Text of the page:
Pregnant and nursing sows in Denmark—where, Estabrook notes, the pork industry is just as concentrated as it is in the U.S.—are not kept in gestation crates either. They’re kept in larger stalls with other females.

Thank you for being a loyal reader.

We rely on you. Become a member today to read unlimited stories.

Moreover, farmers don’t use antibiotics for growth promotion in Denmark. Estabrook says, “When they do use antibiotics it’s very strictly limited to cure disease. Producers here claim they can’t raise pork without feeding the animals constant low doses of antibiotics.”


We don’t have eat like they do in Denmark to appreciate all that they’re doing—or working to do— to create a respectable food system. From making food safer to paying workers better, it might be time for policymakers and companies in the U.S. to start taking notes.

Rachel Cernansky is a Denver-based journalist. She is the sustainability editor at Vogue Business, and her work has been published by The New York Times, National Geographic News, Grist, The Christian Science Monitor, 5280 (The Denver Magazine), Real Simple, Nutrition Business Journal, The Colorado Independent, The Daily Camera, Dowser, Satya, and others. Read more >

Like the story?
Join the conversation.

  1. Jim Smoot
    I agree with 4 of the 5 points made in this article. While it is always difficult to make apples to apples comparisons between two different countries, there is a lot the the U.S. could be doing that we're not.

    I do have an issue with making the argument that fast food workers wages have a significant impact on the our food system. There are many more things that could be addressed (i.e. government subsidies, over production of certain crops, etc.). While minimum wage levels may have a social impact, I don't see the direct tie to the food system.
  2. Evelyn
    Denmark USED to be a leader in sustainable agriculture, however, with a new government in place, all the progress made in the past 4 years with the social democratic government has been erased. The new government (which has basically pandered to industrial ag's every whim) has cut all money for organics & sustainable ag. Also, other environmental programs, including a subsidy for electric cars, has been cut.

    The same goes for animal welfare laws. I wish the author had done her research properly and verified these facts (she probably doesn't read Danish). This current government has killed sustainable food in Denmark. No reason to promote a country that is no longer a model of the good food movement.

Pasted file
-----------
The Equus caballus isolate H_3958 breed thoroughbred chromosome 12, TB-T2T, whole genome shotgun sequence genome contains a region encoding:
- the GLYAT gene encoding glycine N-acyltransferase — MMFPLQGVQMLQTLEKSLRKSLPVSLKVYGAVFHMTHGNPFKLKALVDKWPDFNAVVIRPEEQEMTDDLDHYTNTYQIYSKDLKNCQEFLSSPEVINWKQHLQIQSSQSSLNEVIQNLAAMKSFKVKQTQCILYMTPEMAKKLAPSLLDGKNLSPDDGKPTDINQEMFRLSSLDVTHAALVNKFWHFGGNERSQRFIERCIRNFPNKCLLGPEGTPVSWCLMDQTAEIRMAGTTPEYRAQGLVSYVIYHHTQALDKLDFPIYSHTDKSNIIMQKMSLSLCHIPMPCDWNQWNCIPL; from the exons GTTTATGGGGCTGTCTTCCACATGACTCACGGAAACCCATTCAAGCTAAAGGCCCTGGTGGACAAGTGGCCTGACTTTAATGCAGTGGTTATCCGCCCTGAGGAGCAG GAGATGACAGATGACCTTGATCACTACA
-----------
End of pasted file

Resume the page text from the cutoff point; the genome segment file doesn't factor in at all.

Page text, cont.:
3. Lona Alfares
    Great work is done everywhere.
    I'm from Denmark and I appreciate so much my government's achievements in protecting the whole circle of animals, workers, and consumers to get the best
    Food on the table for all - including themselves.
    I found it devastating, that people of USA, have to beg for the right to know, what they buy, eat and feed their children ! Why all this deceivement ? Are their dark reasons for not letting you know the truth behind the big Corporations leaving you in the dark ? I simply cannot trust a country with those intentions, I don't think Big is beautiful !, I like my small country, where you can look over the shoulder of any law maker, and where your voice is heard.
  4. Eugenia Redding
    Wonderful argument. In my humble opinion, Europe does much better than the US in so many aspects. Countries in Europe have effectively banned GMOs, while we have to fight our own government and its special interests to even allow individual states to require labeling of GMOs. The Corporate State rules in the US. The only thing that matters to these huge multinationals is this quarter's shareholder dividends and profits!

More from

Animal Ag


hickens gather around a feeder at a farm on August 9, 2014 in Osage, Iowa. Photo by Scott Olson/Getty Images

What Happened to Antibiotic-Free Chicken?

With the biggest poultry company in the country backtracking and other commitments to raising healthier birds unmet, the future is rockier than it once seemed.


Nik Sharma Offers His Top Tips for Home Cooks to Fight Recipe Fatigue

Nik Sharma baking at left, and tossing a chickpea dish at right. (Photo credit: Nik Sharma)

Far From Home, the Curry Leaf Tree Thrives

Zee Lilani of Kula Nursery stands among her curry leaf tree starts in Oakland, California. (Photo credit: Melati Citrawireja)

A Guide to Climate-Conscious Grocery Shopping

Changing How We Farm Might Protect Wild Mammals—and Fight Climate Change

A red fox in a Connecticut farm field. (Photo credit: Robert Winkler, Getty Images)